Time For A Tiger Team?
If you need a Tiger team — or someone else in your group needs a Tiger Team — rally, don’t dally.
- Tiger Teams are called when a member cannot wait for the group meeting.
- A Tiger Team can be called by the Member In Wonderment, or another member who thinks another member should be a Member In Wonderment.
- The person who calls the Tiger Team first schedules a date, time, and place with the one other member who is most critical to be there.
- That date, time, and place is shared with all in an open invitation. (Monica Leck can help spread the invitation.)
- Advance description is appreciated, but not required.
- The Member In Wonderment appoints a Chair for the Tiger Team, so the Member In Wonderment does not focus on meeting facilitation. That Chair can be appointed at the start of the meeting.
Frequently Asked Questions
Here are questions that other Vistage chairs have asked Artie about Tiger Teams:
- Does Artie attend?
No. This is exclusively member-to-member. This is partly because scheduling me into a Tiger Team would slow everything down — and partly because it is a member-to-member experience.
- What is the ideal size of a Tiger Team?
Minimum: Member in Wonderment, plus one other member. Maximum: everyone.
- What do we do if there are too many volunteers for the team?
Get a bigger room. Otherwise, the more the merrier.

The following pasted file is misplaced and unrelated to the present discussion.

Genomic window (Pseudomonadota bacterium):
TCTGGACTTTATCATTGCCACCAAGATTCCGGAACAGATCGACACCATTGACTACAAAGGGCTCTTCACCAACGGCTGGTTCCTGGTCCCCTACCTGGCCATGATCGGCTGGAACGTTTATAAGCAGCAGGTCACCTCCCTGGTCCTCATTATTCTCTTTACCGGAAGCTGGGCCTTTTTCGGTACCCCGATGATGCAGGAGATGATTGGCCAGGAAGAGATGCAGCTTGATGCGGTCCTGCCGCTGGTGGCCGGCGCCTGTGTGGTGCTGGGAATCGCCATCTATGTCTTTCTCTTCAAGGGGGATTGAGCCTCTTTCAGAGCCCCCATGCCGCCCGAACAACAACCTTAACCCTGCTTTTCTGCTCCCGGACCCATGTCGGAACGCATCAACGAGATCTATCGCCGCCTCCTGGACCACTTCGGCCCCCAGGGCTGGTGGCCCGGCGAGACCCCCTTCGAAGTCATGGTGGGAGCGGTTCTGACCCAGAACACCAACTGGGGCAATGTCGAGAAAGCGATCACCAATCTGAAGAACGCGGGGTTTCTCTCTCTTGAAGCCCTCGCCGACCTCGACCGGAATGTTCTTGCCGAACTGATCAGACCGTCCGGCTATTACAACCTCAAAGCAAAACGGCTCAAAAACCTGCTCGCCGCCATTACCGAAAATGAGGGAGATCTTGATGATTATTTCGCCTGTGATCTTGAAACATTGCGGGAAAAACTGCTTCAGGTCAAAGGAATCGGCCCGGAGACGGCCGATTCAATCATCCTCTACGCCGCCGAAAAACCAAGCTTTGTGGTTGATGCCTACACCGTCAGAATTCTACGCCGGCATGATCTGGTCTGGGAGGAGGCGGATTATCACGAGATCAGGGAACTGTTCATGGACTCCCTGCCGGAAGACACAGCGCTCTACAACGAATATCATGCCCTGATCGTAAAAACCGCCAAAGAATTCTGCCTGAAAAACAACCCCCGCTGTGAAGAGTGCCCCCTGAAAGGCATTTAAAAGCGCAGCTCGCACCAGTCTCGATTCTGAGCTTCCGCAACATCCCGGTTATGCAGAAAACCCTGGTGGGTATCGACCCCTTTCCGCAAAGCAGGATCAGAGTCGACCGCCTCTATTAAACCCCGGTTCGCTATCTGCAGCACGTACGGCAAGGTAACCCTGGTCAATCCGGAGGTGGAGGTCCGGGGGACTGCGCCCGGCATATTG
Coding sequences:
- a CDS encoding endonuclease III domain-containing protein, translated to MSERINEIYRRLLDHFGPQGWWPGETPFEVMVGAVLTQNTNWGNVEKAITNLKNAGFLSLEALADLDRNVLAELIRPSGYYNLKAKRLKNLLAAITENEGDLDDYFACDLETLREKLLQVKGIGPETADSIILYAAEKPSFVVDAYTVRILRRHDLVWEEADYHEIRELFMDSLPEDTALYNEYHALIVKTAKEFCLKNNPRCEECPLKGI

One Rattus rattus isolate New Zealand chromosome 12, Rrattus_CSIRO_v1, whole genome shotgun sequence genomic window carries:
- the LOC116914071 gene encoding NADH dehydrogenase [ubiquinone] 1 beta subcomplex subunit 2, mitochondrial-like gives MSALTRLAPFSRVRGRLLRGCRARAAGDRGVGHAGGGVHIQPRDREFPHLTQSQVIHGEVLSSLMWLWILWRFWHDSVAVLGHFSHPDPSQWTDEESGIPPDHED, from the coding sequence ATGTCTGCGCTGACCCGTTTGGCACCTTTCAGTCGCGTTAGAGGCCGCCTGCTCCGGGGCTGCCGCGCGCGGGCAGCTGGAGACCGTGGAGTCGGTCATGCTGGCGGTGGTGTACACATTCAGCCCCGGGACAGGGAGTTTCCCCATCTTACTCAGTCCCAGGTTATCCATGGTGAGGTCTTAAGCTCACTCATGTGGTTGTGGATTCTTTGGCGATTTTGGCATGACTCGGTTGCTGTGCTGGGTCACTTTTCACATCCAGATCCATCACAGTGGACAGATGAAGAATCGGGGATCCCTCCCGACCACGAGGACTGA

- What if someone who volunteers is not preferred by the Tiger Team recipient?
This question suggests a group health issue. Bring that to the next group meeting.
- How do you inform someone that they were not selected, without making them feel less than?
Everyone is always invited. (Avoid schoolyard politics.)
- Do you set up a captain for the team?
Member In Wonderment appoints a chair at the beginning of the meeting.
- How long does a team session goes (number of hours)?
Whatever is needed. (I’ve seen a Tiger Team last months with recurring meetings on a single topic for a single member.)
- Other thoughts:
Jim Alampi taught me: “The maturation of the group can be measured by the amount of time members spend together outside of the group meeting.” I would add “…and without the Chair present.”
A Meaningful Example Of Peers Stepping Up For One Another
I remember a Tiger Team several years ago. Here are details that can be shared:
A member who lives a couple hours away from central Ohio needed a Tiger Team. The member wrote everyone in the group an email at 10 a.m., saying, “I need a Tiger Team. I am getting in my car and driving toward Columbus. Please, someone: tell me where to meet you.” By 11 a.m., a restaurant table was reserved. The Tiger Team happened over lunch. The member got back in the car, drove home, and took care of business.
I have seen 50% of a group show up same-day for a Tiger Team. I have seen 90% of a group show up with more notice. But size doesn’t matter. It’s the fight in each tiger.